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Recycling through rendering: Dead animals used in products

Recycling through rendering: Dead animals used in products

July 20, 2001 Miami Herald

Mad Cow disease devastated Europe's beef industry and killed more than 80 people. And in the United States, we had our own scare earlier this year with cattle in Texas and then sheep in Vermont.

But while U.S. officials insist measures that are being taken to protect livestock and the American public from Mad Cow disease, there are concerns that a possible source of contamination isn't being monitored closely enough. It's the process of using dead animals for all kinds of products -- a process called rendering.

Eyewitness News decided to take a look at the benefits and possible risks of recycling through rendering.

The soap you wash your hands with, the lipstick you wear -- even the food you feed your pet -- can be made from recycled animals through rendering. The Food and Drug Administration (news - web sites) says that it's no secret that some of these products and many others are created this way.

"The products from rendering can have numerous uses," Dan McChesney of the FDA said. "They can have industrial uses, such as soaps or oils. They can go into cosmetics. They can also be used in animal food."

It's estimated that 286 rendering plants around the U.S. -- including two here in South Florida -- recycle 40 billion pounds of animal waste every year. That includes the inedible parts of farm animals raised for human consumption, whole carcasses of animals who may die from injury or disease, animals who are euthanized -- like horses, dogs and cats -- and even road kill.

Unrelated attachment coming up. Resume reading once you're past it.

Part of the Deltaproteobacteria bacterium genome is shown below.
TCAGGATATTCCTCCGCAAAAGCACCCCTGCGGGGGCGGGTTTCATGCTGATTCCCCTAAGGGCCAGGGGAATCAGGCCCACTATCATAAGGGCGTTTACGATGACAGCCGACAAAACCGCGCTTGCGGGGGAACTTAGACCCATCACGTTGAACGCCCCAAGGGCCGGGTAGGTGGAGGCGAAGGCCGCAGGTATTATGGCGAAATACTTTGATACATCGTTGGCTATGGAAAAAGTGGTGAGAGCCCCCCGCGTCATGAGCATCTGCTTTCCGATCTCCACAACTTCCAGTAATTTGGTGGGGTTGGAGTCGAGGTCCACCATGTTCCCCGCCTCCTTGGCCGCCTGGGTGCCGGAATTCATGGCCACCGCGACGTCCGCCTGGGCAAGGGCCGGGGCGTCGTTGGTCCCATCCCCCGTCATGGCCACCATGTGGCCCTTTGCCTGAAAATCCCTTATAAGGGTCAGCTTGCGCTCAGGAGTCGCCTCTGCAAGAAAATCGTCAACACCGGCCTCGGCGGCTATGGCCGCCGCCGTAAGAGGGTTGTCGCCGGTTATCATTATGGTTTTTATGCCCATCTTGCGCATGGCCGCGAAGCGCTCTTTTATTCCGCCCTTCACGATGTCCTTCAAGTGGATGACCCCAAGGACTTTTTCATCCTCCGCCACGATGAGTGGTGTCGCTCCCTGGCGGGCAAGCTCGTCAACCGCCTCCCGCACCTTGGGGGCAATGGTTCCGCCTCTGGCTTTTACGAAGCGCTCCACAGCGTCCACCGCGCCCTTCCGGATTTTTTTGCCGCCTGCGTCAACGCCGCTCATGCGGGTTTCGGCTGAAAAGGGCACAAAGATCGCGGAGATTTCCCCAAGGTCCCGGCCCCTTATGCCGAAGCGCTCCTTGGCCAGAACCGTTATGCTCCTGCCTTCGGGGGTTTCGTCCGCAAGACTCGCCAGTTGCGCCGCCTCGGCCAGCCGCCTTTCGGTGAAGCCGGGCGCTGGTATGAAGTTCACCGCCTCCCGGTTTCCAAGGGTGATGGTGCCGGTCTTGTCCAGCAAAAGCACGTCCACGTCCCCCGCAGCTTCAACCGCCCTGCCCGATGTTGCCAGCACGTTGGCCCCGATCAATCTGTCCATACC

"There isn't any regulation that prevents any animal from going into it," McChesney said.

That fact disturbs people like holistic veterinarian Dr. Gerald Johnson.

"They turn this garbage stuff into a feed product or an ingredient in a food," Johnson said.

The rendering process kills most, but not all bacteria and viruses. The frightening exception: Mad Cow disease. And because of the possibility that Mad Cow disease could be spread through feed made from rendered byproducts, the FDA has restricted the use of animal tissue in animal feed.

The FDA is also investigating another health safety issue with rendered products. A study by the American Journal of Veterinary Research found that some pet foods contained traces of Phenobarbital, which is a drug used to euthanize animals.

"Some of the companies that have looked into this have said, 'Well, it's such a small amount,'" Johnson said. "But what happens is you're feeding this small amount over years?"

Johnson suggests that pet owners read labels carefully -- avoiding anything that lists byproducts among the ingredients.

"When it says by product, that's just what it is -- it's a byproduct of rendering," Johnson said.

It's not so easy to identify the many other products that rendered byproducts are used -- including lubricants, lipstick, ink, cement, polish, waxes, soaps, candles, pharmaceuticals, homeopathic medicines and even some gummy candies. But the FDA insists that the public is safe.

Officials say that the high cost and environmental impact of using landfills or incinerators to dispose of animal waste makes rendering a necessary form of recycling. The country's 286 rendering plants are inspected annually by agents with the FDA or state agriculture departments.


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